Tanzania: TRA, Big business rallies traders against EFD use
5 May 2014
Devices for businesses making over 14m/- annually, yet street vendors in protest.
In a bid to continue evading taxes, big businesses in the country are accused of coaxing smaller traders to protest against the use of Electronic Fiscal Devices (EFDs) and in that regard, media has been urged to increase public awareness on the use of EFDs.
Among the points that media has been asked to clarify is that, only businessmen who record an annual income exceeding 14m/- are required to use EFDs.
Speaking over the weekend during a journalists’ workshop on the use of EFDs, Tanzania Revenue Authority (TRA) Tax payers Education Officer, Hamisi Lupenja, said the prolonged reluctance to use EFDs is a direct result of limited knowledge about the devices on the part of traders.
“It is astonishing to see food vendors, shoe makers, vegetable hawkers and other street hawkers taking to the streets to protest against the use of EFDs when they are in no way affected by them,” explained the officer.
“They are unknowingly being used by big businessmen who seek to continue evading taxes,” he alleged saying big businessmen have been using the unsuspecting petty traders to protest against the use of the devices masking their own tax evasion intentions.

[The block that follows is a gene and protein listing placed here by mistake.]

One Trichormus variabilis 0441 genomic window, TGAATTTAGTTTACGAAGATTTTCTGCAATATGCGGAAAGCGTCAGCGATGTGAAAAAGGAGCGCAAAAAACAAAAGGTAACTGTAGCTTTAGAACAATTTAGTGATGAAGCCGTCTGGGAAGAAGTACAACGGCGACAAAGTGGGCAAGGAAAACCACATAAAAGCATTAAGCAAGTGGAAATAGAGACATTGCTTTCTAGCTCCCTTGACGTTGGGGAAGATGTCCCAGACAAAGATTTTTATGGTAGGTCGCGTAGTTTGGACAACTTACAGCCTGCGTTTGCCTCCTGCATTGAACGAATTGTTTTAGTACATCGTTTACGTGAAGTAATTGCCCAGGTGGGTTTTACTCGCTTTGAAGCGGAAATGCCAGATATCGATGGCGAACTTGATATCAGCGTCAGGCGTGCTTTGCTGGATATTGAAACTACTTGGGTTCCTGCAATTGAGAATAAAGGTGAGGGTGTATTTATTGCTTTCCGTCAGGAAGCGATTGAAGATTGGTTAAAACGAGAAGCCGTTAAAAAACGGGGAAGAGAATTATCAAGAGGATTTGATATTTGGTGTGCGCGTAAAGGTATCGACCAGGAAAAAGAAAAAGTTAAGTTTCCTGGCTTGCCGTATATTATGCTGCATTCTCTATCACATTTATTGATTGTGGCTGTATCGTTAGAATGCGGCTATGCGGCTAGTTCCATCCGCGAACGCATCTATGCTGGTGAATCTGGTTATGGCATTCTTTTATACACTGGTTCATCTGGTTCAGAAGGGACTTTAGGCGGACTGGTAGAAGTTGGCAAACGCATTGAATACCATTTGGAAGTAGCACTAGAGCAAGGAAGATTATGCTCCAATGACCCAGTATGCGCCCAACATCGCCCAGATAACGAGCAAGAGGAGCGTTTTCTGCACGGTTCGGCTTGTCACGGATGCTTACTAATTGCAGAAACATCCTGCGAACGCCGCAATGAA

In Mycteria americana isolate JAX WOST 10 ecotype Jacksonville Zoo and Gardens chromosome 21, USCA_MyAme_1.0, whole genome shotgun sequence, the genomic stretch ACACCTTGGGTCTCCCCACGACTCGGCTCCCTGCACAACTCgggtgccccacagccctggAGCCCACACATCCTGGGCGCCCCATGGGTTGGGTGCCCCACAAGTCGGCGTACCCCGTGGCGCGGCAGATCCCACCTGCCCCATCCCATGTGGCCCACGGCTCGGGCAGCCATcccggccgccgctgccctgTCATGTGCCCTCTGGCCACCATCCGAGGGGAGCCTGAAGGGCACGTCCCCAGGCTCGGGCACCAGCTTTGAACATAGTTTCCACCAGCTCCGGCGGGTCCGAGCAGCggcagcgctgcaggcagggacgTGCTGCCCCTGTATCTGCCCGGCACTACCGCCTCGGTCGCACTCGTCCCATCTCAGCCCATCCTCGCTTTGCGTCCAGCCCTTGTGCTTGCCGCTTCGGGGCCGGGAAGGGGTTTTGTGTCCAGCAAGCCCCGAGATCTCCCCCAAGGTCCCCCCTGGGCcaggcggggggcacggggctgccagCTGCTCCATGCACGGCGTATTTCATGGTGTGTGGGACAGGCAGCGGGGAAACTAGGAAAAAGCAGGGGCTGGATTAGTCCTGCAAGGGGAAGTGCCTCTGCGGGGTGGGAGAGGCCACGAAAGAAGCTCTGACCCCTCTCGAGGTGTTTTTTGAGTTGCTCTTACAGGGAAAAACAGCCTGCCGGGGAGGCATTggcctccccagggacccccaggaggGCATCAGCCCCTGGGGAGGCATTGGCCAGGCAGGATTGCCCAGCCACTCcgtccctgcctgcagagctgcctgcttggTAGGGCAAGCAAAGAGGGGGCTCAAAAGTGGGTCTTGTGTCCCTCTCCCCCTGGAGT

Lupenja insisted that through the media intervention, traders and the public in general will understand the use and importance of the devices and also who is required to use them.
He also clarified that it is not in TRA’s jurisdiction to authorise or stop the use of EFDs but rather:
“The order to use EFDs came from higher authorities and we, TRA, we are just agents. The sooner the traders learn to accept the devices the better because the government will not turn back on the issue.”
Lupenja explained that EFDs are vital in boosting the government’s revenue collection and in turn increasing available socio-economic development funds.
Among other uses of the device Lupenja mentioned checking tax evasion and helping businessmen keep records of their daily business transactions.
SOURCE: THE GUARDIAN